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Column: A year later, missing the Q-C

Column: A year later, missing the Q-C

Dan Lee

This has been a brutal year – a year in which a deadly virus has claimed the lives of more than half a million of our fellow Americans, including the lives of several people I knew. A year in which it has not been possible to do many of the things that I enjoy greatly, among them singing in the Augustana Oratorio Society and attending choir and band concerts and the Lessons and Carols program by the Augustana Chamber Singers, which for years has been one of my favorite parts of the holiday season.

For us, it has been a year of extensive family separation. My wife has spent much of the year in Los Angeles helping our daughter and son-in-law with child care so that they don’t have to put him in a daycare center until it is safe to do so.

Meanwhile, in an effort to keep as far away from the deadly coronavirus as possible, I have been staying at our cabin in the mountains of Montana teaching my classes online. This meant that I was alone for Thanksgiving and Christmas. And it means I will be alone for Easter, our wedding anniversary, and my birthday.

Spring is a beautiful time in the Quad Cities. A number of years ago, my wife and I planted several hundred daffodils in the ravine behind our house. With the weather warming up, they will be poking through the reawakening landscape and bursting into bloom.

Spring is a spectacular time on the campus of Augustana College, with multitudes of spring flowers and trees covered with blossoms of breathtaking beauty.

I won’t see any of that this year, however, because I will still be hiding away at our cabin in the mountains of Montana.

Does it sound as if I am homesick for the Quad Cities and Augustana College? Well, I am.

On January 11, I put my name on the waiting list for a COVID-19 vaccination. A month later, I got a call from the county health department asking if I could be there the next afternoon for a COVID-19 vaccination. Though I had to rearrange my schedule to make that work, there was no way that I was going to miss the chance to be vaccinated.

I have now had both shots (I got the Pfizer vaccine) and presumably have the high level of immunity that this vaccine provides.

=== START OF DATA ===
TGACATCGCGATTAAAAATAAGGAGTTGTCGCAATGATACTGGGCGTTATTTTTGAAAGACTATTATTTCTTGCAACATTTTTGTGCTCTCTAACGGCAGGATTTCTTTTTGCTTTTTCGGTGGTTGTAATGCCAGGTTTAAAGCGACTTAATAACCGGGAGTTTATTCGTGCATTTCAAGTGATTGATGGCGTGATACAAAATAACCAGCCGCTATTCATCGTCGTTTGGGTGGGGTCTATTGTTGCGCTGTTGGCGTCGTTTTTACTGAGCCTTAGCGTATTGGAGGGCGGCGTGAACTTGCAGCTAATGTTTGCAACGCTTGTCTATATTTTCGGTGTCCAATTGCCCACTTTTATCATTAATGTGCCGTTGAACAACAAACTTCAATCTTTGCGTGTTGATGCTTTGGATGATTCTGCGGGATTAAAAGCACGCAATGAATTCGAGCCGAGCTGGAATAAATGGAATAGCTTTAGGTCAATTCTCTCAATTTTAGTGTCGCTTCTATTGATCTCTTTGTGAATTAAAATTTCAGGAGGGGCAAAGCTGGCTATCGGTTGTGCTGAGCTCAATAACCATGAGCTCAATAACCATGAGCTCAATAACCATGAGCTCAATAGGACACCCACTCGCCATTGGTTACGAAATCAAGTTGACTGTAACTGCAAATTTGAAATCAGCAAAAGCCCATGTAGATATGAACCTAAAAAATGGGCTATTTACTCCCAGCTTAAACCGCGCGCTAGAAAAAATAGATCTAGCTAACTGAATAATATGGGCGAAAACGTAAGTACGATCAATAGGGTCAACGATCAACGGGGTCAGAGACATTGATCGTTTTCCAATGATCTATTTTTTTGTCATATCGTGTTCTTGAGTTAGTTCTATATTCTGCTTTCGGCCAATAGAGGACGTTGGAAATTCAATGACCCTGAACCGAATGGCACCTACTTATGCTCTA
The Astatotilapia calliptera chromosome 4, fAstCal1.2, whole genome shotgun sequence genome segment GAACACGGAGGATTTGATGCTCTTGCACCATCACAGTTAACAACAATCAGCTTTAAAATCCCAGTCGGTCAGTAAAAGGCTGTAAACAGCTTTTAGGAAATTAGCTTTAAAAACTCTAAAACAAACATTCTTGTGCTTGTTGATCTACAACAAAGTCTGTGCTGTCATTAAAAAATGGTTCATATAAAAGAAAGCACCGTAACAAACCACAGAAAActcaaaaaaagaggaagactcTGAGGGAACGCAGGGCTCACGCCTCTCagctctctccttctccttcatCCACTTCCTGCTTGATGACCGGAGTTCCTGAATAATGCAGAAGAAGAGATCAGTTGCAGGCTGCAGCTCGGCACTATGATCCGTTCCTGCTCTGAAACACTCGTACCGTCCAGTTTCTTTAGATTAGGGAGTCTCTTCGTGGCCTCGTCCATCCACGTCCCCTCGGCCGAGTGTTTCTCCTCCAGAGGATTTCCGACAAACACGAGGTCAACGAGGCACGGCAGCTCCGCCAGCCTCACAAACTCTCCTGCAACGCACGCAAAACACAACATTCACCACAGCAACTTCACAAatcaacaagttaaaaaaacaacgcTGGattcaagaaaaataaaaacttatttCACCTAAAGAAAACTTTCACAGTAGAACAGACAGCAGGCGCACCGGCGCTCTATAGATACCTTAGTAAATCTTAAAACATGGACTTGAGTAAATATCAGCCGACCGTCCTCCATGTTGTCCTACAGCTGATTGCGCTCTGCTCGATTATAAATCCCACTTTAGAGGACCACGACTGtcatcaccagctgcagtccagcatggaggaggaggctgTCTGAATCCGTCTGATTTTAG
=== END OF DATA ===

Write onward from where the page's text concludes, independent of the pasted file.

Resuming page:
I must confess that now that I have been vaccinated and the shots have had enough time to take effect, I thought about packing up and returning to Rock Island. However, doing that in the middle of the semester would be very disruptive for my students. And there would not be a classroom in which I could teach if I were to return to campus mid-term.

Such being the case, I will remain here at our cabin in the mountains until the middle of August before returning to campus. Though my online classes are going very well, I am eager to return to the classroom the fall semester. I am also looking forward to seeing the spectacular leaves of autumn on campus and elsewhere in the Quad Cities (something that I missed seeing this year.)

Joined by my wife, I am also looking forward to going out for dinner at Miss Mamie’s, which is where we celebrated our 50th wedding anniversary. I already know what I am going to order – horseradish encrusted salmon with the spinach and apple salad.

It is easy to fantasize about life going back to the way it was before the pandemic. That, however, won’t necessarily be the case. There are certain ways in which we have been profoundly changed by the pandemic. For example, I don’t know whether I will return to singing in the Augustana Oratorio Society. If there are new variants of the deadly coronavirus that are lurking in the shadows, that is something I might not do. That is a decision to be made down the road.

What is the case, however, is that with the advent of effective vaccines to counteract the coronavirus that causes COVID-19, it is now possible to think about the future again. Prior to February 12, when I got the first COVID-19 shot, I was primarily focused on just surviving the pandemic. Now I am focused on returning to the Quad Cities and being back in the classroom next fall.

Dan Lee, a regular columnist, is the Marian Taft Cannon Professor in the Humanities at Augustana College;


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